Until moving from Nigeria to the United States for university, I’d only known palm oil to be a culinary hero. With its buttery texture and subtle earthy sweetness, it’s a heavy hitter in the same category as fermented locust beans, grains of selim and ataare—all of which are among a vast array of seasonings that add a distinctly West African flavour to my favourite meals. They are ingredients that carry a sense of familiarity, intimacy and genuine flavour complexity to an otherwise ordinary dish. Peppersoup, without the distinct spice combination unique to each household—the slow rising heat of alligator pepper, for example, or the bright herbiness of scent leaf—is merely a spicy broth with meat and vegetable. Perfectly delicious, I’m sure, but not at all the right potion to quench a bout of homesickness.
As an undergraduate student in the U.S., I’d often come across many student demonstrations on campus calling for palm oil boycotts. I was confused at the time to learn that palm oil is a villain in the story of impending climate catastrophe: Large-scale palm oil production is directly linked to the destruction of rainforests, which negatively affects some of the most biodiverse ecosystems and habitats of endangered species. It’s also been over a decade since I learned that palm oil is a crucial ingredient in more than just my favourite childhood meals. Because of its versatility and efficiency as a crop, palm oil is used to produce cosmetics, detergents, processed foods and biodiesel.
It’s still odd to me to think of this gorgeous and delicious oil that stains most things it touches—many plastic containers have been permanently dyed reddish-orange from storing palm oil–heavy foods, many shirts have had to be bleached—as the same thing found in toothpaste, shampoo or even peanut butter.
I’m still in love with palm oil, though. Not because I would like to ignore facts in order to enjoy my guilty pleasures in peace or because I don’t care about orangutans and other endangered species. I truly do. I’m still in love with it because I understand that the problem isn’t palm oil and its various potential uses. The massive scale in which it’s harvested and refined and all the harrowing ways that the environment and workers are exploited in the process are more about the capitalist proliferation of everything and much less about palm oil itself.
Though it’s fairly labour-intensive, you can extract palm oil at home by simply boiling palm nut fruits until they soften. Grind the cooked palm nuts until you have an oily, fibrous mush. Afterward, strain the mush through a fine sieve until you have palm nut fruit juice. Boil down the juice until the fat rises over the water. Collect the fat off the surface, discard the remaining liquid and there you have it: palm oil.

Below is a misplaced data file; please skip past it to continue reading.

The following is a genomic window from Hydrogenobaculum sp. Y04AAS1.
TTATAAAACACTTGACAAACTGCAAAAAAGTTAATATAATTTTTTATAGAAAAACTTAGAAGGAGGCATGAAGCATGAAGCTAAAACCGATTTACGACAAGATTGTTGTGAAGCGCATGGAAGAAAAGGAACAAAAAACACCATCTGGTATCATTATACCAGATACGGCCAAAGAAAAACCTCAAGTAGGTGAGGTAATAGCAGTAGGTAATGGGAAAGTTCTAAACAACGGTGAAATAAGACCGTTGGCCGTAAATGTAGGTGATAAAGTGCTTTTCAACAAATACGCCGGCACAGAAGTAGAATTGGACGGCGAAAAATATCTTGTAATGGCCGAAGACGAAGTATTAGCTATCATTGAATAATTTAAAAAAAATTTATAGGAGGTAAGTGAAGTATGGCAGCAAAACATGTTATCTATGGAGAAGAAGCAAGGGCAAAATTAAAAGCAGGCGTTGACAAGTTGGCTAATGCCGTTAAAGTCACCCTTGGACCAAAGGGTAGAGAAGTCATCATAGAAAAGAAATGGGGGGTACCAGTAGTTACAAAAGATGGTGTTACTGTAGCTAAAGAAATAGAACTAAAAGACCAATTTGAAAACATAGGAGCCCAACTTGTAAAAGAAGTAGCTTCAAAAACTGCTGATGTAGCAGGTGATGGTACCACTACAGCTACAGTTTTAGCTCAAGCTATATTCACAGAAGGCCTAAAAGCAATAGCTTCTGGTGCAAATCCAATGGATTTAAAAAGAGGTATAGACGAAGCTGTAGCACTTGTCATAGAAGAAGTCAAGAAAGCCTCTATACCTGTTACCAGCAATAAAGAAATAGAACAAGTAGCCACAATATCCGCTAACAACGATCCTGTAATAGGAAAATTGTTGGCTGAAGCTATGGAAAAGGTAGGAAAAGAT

I know this because I’ve done it. At home, my grandmother has tall oil palm trees outside the house. She likes to eat boiled yams with palm oil that has been warmed gently and salted generously. She taught me to prepare this simple meal when I was quite young. Boiled yams are easy; you peel and slice the tuber into manageable chunks. (Be careful not to handle the sticky insides of the peels with bare hands for too long, as they contain calcium oxalate, potentially causing a horrible skin itch that is more annoying than worrisome.) Toss the yams in a pot and fill with water, just enough to cover them, add salt to taste, then bring to boil for about 20 minutes, or until the yams are fork-tender. Next, pour as much palm oil as you’d like into a saucepan and warm on low heat. My grandmother likes only a small amount of this rich red oil, so consider that you may not need very much per serving.
Palm oil thickens when cool; it is almost solid at room temperature. There is a sweet spot when heating up palm oil to eat with yams; it’s somewhere between warming up to liquid and bleaching at its smoke point.
My grandmother likes to serve the yams piled onto a plate and the oil thoroughly salted in a small bowl. She dips the yam in oil before each bite, but you are welcome to simply pour the silken oil over the plate and enjoy the starchy comfort. With help, we harvested the fruit in small amounts and made our own palm oil.
This was not an unusual thing growing up where I’m from, and I don’t believe it’s uncommon for many people in many places to access food and resources from their surroundings. This is how we’ve survived; so much of everything else we consume is as a result of exploited animals, people and environments. Honeybees come to mind, as do pesticides, industrial livestock production, labour exploitation and border imperialism. Since no single thing is the villain—whole systems churn out many ways to exploit many things—we can only choose from the options available. These days, I choose to enjoy palm oil sourced as ethically as possible and think of my grandmother often.
Francesca Ekwuyasi is the author of Butter Honey Pig Bread. She lives in Halifax.